そこに継続的な対話が生まれ
12:34
This continued attention -- this ongoing attention --
長期にわたって注目することが
12:36
is a really big deal
本当に大事なのです
12:38
to build different kinds of relationships among us.
お互いの間に生じる関係が別物になります
12:40
And then third, from what I've heard from the entrepreneurs I've gotten to know,
第三に 知り合いになった起業家たちから聞いたことですが
12:43
when all else is equal,
他の全ての条件が同じなら
12:46
given the option to have just money to do what you need to do,
必要な資金だけを提供されるのと
12:48
or money plus the support and encouragement
資金に加えて支援と応援を
12:51
of a global community,
世界のコミュニティーから受けられるのとでは
12:54
people choose the community plus the money.
コミュニティー付きの資金を選ぶというのです
12:56
That's a much more meaningful combination, a more powerful combination.
意味と力のある組み合わせなのです
12:58
So with that in mind, this particular incident
以上のことを心に留めたとき
13:01
has led to the things that I'm working on now.
あるきっかけで 次の私の取り組みが決まりました
13:03
I see entrepreneurs everywhere now, now that I'm tuned into this.
起業家は至る所で見つかります
13:06
And one thing that I've seen
さらに世界中には
13:08
is there are a lot of supportive communities that already exist in the world.
支援グループがたくさんあります
13:10
With social networks,
社会ネットワークの助けによって
13:12
it's an amazing way, growing the number of people that we all have around us
身の回りで応援してくれる人たちが
13:14
in our own supportive communities, rapidly.
驚くほど急速に増えるのです
13:17
And so, as I have been thinking about this,
そこで こんな助け合いのネットワークを
13:20
I've been wondering: how can we engage these supportive communities
もっと多くの起業家精神の触媒として
13:22
to catalyze even more entrepreneurial ideas
みんなに変化をもたらし
13:25
and to catalyze all of us
より良い明日を作るための
13:27
to make tomorrow better than today?
方法はないかと考えていました
13:29
As I've researched what's going on in the United States,
アメリカ国内での現状調査から
13:32
a few interesting little insights have come up.
いくつかの面白い洞察が得られました
13:34
So one is that, of course, as we all might expect,
一つは予想どおり
13:36
many small businesses in the U.S. and all over the world
世界中どこでも 小規模事業は
13:39
still need money to grow and to do more of what they want to do
成長してより多くを行うための資金や
13:41
or they might need money during a hard month.
苦境を乗り切る資金が必要なのです
13:44
But there's always a need for resources close by.
いつでも身の周りに資金源が必要なのです
13:46
Another thing is, it turns out,
もう一つ わかったことは
13:49
those resources don't usually come from the places you might expect --
その資金の出どころは銀行でも
13:51
banks, venture capitalists,
ベンチャーキャピタルや
13:54
other organizations and support structures --
各種組織や支援機構でもなく
13:56
they come from friends and family.
友人や家族から得ているのです
13:58
Some statistics say 85 percent or more of funding for small businesses
ある統計では小規模事業の資金の85%は
14:00
comes from friends and family.
友人や家族から得ているといいます
14:02
That's around 130 billion dollars a year --
年間にすると1300億ドルです
14:04
it's a lot.
大量の資金です
14:06
And third, so as people are doing this friends and family fundraising process,
第三に友人や家族から資金集めをするには
14:08
it's very awkward, people don't know exactly what to ask for,
何をどう頼むべきかという問題があります
14:11
how to ask, what to promise in return,
どんなにやる気があっても
14:13
even though they have the best of intentions
支援者たちに感謝したいと思っていても
14:15
and want to thank those people that are supporting them.
結果として何を約束すべきかわからないのです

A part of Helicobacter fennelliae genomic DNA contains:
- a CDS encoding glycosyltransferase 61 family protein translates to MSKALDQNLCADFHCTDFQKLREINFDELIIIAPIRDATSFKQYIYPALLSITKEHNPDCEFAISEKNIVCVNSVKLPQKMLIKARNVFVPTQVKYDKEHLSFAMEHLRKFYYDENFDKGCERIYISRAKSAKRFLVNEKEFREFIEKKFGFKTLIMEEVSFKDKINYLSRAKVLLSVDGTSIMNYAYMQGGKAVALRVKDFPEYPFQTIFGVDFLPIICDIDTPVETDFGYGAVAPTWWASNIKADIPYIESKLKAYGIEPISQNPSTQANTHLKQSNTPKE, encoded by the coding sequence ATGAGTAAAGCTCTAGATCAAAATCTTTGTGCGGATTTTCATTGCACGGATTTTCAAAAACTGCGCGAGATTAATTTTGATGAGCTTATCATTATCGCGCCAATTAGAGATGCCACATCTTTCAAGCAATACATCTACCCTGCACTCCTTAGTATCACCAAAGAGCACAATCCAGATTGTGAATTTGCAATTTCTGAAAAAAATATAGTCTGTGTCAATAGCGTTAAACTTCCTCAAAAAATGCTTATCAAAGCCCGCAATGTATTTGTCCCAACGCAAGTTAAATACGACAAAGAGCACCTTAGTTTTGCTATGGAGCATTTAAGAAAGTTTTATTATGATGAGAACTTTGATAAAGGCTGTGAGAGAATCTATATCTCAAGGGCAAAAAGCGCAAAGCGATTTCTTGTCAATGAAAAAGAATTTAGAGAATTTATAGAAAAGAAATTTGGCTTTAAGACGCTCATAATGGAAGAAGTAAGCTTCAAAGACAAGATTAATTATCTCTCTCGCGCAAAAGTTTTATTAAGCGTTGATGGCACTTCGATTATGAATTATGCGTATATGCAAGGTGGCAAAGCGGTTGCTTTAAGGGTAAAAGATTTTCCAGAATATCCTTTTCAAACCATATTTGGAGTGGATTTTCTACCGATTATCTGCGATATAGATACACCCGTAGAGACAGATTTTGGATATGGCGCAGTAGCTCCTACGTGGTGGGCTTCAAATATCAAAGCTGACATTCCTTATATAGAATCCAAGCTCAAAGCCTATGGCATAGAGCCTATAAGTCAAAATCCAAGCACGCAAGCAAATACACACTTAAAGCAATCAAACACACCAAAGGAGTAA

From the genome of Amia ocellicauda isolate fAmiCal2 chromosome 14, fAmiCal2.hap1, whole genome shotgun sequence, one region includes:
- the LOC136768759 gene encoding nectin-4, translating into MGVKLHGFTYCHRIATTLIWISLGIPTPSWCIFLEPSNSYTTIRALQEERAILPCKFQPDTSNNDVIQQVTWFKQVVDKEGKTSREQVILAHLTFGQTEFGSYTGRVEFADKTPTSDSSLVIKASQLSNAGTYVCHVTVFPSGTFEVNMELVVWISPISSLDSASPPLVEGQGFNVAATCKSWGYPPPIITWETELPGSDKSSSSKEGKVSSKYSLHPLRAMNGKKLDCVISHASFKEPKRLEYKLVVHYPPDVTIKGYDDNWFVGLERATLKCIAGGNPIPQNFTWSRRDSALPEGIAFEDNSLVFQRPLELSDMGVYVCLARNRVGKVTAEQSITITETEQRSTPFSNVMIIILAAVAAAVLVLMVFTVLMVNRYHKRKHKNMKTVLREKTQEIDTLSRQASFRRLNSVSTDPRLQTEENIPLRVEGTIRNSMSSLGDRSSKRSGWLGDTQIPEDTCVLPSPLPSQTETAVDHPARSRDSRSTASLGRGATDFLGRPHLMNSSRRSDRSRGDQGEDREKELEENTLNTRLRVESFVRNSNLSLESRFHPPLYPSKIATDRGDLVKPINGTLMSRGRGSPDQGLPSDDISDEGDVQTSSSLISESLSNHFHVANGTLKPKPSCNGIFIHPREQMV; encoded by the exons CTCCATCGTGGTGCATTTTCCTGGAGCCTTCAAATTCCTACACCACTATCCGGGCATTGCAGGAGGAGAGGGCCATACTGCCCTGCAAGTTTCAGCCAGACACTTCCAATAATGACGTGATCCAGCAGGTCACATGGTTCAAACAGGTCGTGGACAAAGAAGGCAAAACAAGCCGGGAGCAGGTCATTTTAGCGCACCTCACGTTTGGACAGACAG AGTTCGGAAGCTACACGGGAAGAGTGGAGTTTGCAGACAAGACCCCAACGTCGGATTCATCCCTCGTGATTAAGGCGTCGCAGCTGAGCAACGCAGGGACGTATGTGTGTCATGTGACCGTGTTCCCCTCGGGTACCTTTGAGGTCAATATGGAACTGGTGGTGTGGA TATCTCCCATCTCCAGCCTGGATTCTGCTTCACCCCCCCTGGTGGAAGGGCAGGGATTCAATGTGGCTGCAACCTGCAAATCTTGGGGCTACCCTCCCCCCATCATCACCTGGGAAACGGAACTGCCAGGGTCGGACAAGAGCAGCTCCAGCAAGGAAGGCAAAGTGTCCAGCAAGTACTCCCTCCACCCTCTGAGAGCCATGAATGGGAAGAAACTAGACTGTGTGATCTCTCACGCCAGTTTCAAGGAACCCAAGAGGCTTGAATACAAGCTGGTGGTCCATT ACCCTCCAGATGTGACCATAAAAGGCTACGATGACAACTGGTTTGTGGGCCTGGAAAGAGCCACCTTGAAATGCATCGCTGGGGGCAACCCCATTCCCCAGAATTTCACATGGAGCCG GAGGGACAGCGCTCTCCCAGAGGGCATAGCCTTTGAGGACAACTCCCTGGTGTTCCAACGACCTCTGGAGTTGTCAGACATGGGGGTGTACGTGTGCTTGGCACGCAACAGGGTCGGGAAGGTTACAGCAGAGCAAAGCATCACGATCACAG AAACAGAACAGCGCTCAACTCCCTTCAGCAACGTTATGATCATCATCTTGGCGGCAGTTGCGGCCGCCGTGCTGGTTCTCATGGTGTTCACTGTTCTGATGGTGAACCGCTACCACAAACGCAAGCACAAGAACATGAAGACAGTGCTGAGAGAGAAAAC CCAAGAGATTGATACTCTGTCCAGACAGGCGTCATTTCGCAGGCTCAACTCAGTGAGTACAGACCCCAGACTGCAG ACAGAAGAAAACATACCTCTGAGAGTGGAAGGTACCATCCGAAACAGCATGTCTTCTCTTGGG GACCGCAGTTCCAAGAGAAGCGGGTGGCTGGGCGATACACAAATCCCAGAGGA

14:17
So to harness the power of these supportive communities in a new way
支援コミュニティーの力を新たな方法で引き出し
14:20
and to allow entrepreneurs to decide for themselves
起業家たちの自らの決断を支援するために
14:23
exactly what that financial exchange should look like,
金融取引はどうあるべきか
14:25
exactly what fits them and the people around them,
起業家たちに何が適するかを考えた末
14:27
this week actually,
まさに今週 プロファウンダーという
14:30
we're quietly doing a launch of Profounder,
プラットフォームを立ち上げました
14:32
which is a crowd funding platform for small businesses to raise what they need
小規模事業に必要な資金を友人や家族から
14:34
through investments from their friends and family.
投資してもらう仕組みです
14:37
And it's investments, not donations, not loans,
これは寄付でも借金でもありません
14:39
but investments that have a dynamic return.
ダイナミックな見返りが望める投資です
14:41
So the mapping of participating in the story,
関与という意味で捉えれば
14:43
it actually flows with the up and down.
まさに山あり谷ありを共に歩むわけです
14:45
So in short, it's a do-it-yourself tool
要するに 小規模事業が資金集めを
14:47
for small businesses to raise these funds.
セルフサービスで行うための仕組みです
14:50
And what you can do is go onto the site, create a profile,
ウェブサイトではプロファイルや投資の条件を
14:52
create investment terms in a really easy way.
手軽に作れるようにしました
14:55
We make it really, really simple for me
私にも 利用者にとっても
14:57
as well as anyone else who wants to use the site.
本当に簡単なように作ってあります
14:59
And we allow entrepreneurs to share a percentage of their revenues.
起業家たちは収入からある割合を選ぶようにしました
15:01
They can raise up to a million dollars
無数のアマチュア投資家たち
15:03
from an unlimited number of unaccredited, unsophisticated investors --
つまり普通の人たちから
15:05
everyday people, heaven forbid --
100万ドルまで集めることができます
15:08
and they can share those returns over time --
そして時期が来たら 定めた条件に従って
15:10
again, whatever terms they set.
収益を分配するのです
15:12
As investors choose to become involved
これらの条件に従って
15:14
based on those terms,
関わっている投資家は
15:16
they can either take their rewards back as cash,
投資成果を現金で受け取ったり
15:18
or they can decide in advance
事前に決めたNPOに
15:20
to give those returns away to a non-profit.
寄付することができます
15:22
So they can be a cash, or a cause, investor.
利益のためでも 社会貢献のためでも投資できます
15:24
It's my hope that this kind of tool can show anybody who has an idea
こんな仕組みによってアイデアのある人が誰でも
15:27